WORDS LIM TECK CHOON
DR PATRICK TIAU WEI JYUNG
Sunway Medical Centre
Dr Patrick Tiau reveals that silent heart attacks, also known as silent myocardial infarction, account for 45% of heart attacks.
These heart attacks are “silent” because they occur without the usual, recognizable symptoms of a heart attack.
COMMON SYMPTOMS OF HEART ATTACK
|HOWEVER, THESE SYMPTOMS ARE USUALLY NOT PRESENT WHEN ONE HAS A SILENT HEART ATTACK!
Because of this, many people may not know that they have experienced one until days or even weeks after.
However, Dr Patrick shares that there are some early warning signs to look out for.
SIGNS THAT YOU MAY HAVE HAD A SILENT HEART ATTACK
It’s good to consult a doctor when you have concerns, especially if you experience these signs and fall under the high-risk below (see below).
Dr Patrick says, “We have come across many patients who have dismissed the early warning symptoms as simply feeling tired, indigestion, nausea or sweating. By the time they seek out medical treatment for these symptoms, they are shocked to learn that what they are experiencing is actually due to a reduced blood flow to their heart, and that has caused them to have a silent heart attack.”
Silent heart attacks can lead to more serious health complications if left untreated over an extended period of time, such as an increased risk of another, potentially more deadly heart attack.
COMMON RISKS OF SILENT HEART ATTACKS
RISKS THAT CANNOT BE AVOIDED
RISKS THAT CAN BE MODIFIED
“Undeniably our heart health is essential to allowing us to have a well-balanced and fulfilling life,” he says. “The heart itself is the first and last sign of life that is responsible for, quite literally, keeping us going. In combatting heart attacks, the most important thing to remember is that prevention is definitely better than cure.”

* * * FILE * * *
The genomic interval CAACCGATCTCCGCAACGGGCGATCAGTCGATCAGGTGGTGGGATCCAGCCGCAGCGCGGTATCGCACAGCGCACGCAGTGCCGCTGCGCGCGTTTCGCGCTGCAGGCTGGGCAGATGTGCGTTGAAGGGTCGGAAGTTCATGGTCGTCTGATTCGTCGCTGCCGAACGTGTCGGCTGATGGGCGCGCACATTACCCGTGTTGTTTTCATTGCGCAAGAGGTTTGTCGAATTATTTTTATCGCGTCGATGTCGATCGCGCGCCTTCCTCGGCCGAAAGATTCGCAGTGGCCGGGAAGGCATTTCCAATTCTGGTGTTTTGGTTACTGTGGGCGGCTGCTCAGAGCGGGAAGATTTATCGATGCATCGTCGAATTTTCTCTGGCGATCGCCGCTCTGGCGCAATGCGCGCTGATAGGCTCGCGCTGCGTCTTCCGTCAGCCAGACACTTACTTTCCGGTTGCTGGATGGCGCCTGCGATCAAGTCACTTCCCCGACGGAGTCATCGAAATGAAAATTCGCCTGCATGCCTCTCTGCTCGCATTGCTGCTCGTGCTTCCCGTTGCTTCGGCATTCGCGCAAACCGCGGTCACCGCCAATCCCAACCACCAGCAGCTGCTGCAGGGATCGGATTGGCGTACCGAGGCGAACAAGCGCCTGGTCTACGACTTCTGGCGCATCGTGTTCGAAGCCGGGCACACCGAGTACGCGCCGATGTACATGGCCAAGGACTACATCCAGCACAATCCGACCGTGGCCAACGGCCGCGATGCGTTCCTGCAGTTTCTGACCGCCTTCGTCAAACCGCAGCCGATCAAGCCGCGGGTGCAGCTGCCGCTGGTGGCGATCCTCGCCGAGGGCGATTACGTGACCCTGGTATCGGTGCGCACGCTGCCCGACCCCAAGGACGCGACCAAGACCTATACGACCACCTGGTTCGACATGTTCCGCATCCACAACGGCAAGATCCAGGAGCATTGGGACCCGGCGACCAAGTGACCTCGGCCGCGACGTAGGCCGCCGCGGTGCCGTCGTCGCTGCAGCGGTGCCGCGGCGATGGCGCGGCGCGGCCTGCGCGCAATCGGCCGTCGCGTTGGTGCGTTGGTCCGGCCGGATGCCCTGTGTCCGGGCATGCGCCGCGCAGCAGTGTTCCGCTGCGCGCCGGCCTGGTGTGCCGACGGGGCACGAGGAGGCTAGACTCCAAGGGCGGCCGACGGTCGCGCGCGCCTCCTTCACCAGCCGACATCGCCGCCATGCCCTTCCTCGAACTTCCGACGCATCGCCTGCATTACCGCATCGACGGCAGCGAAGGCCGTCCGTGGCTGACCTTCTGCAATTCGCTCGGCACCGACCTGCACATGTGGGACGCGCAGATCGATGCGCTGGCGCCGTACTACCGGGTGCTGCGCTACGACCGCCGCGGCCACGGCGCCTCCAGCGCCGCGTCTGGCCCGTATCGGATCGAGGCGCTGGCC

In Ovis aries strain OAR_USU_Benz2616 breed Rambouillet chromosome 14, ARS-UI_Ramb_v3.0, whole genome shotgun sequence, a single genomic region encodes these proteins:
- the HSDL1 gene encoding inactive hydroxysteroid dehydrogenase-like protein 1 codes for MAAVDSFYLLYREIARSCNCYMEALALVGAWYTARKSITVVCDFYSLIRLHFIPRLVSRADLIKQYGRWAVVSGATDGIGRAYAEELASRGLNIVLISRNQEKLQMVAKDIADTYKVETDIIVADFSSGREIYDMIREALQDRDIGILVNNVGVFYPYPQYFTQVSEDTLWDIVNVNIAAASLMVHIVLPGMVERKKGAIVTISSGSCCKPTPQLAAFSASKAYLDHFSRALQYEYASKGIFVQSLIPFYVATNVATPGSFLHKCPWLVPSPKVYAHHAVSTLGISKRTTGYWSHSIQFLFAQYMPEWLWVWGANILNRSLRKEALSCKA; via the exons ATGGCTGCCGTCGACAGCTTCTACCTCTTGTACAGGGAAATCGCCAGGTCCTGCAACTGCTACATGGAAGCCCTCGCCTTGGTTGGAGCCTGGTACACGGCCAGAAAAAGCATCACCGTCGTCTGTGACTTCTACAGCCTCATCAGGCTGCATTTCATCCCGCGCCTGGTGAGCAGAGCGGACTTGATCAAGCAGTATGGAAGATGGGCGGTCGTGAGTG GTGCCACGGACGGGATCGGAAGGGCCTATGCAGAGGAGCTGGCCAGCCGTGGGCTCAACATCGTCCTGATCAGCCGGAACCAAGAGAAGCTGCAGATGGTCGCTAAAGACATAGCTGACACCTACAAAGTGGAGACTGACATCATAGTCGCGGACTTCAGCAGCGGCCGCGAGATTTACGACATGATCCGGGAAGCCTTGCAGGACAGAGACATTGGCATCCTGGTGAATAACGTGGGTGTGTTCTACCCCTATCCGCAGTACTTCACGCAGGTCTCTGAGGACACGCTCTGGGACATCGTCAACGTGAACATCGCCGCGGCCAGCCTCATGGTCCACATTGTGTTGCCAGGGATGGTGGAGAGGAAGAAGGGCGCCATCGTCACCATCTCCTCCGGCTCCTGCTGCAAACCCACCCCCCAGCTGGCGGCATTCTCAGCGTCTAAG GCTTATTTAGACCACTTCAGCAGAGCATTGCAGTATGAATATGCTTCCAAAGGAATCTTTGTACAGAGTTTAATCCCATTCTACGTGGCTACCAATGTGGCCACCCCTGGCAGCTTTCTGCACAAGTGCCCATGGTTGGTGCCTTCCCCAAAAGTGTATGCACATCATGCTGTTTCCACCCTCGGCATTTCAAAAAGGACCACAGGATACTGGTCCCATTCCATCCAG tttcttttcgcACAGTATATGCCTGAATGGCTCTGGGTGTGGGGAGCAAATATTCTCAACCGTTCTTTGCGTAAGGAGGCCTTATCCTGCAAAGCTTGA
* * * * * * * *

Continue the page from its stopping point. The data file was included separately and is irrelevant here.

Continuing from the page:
DR PATRICK’S TIPS TO REDUCE YOUR RISK OF SILENT HEART ATTACKS
Make the necessary small changes to daily lifestyle to reduce one’s risk factors. These changes include:
- Regularly monitor blood pressure and cholesterol
- Get sufficient exercise
- Quit smoking
- Eat a balanced diet of fruit, vegetables, lean meats and whole grains
- Ensure that one’s blood pressure, cholesterol and blood sugar are well-controlled
- Inform a doctor as soon as possible about any unusual symptoms that may indicate a silent heart attack
Once you go home from the hospital, it is essential that you keep taking your medications as prescribed. “This will ensure your heart health is kept in check, possibly for the rest of your life,” says Dr Patrick.
Consider joining a support group. Dr Patrick acknowledges that heart attack survivors may start to develop feelings of shock, sadness, and anxiety. This is normal, and these feelings can be managed with the right support.
“Some people find it helpful to join a support group where they can talk with others that have gone through a similar experience or seek out companionship and encouragement through avenues such as the gym, or yoga classes,” he advises.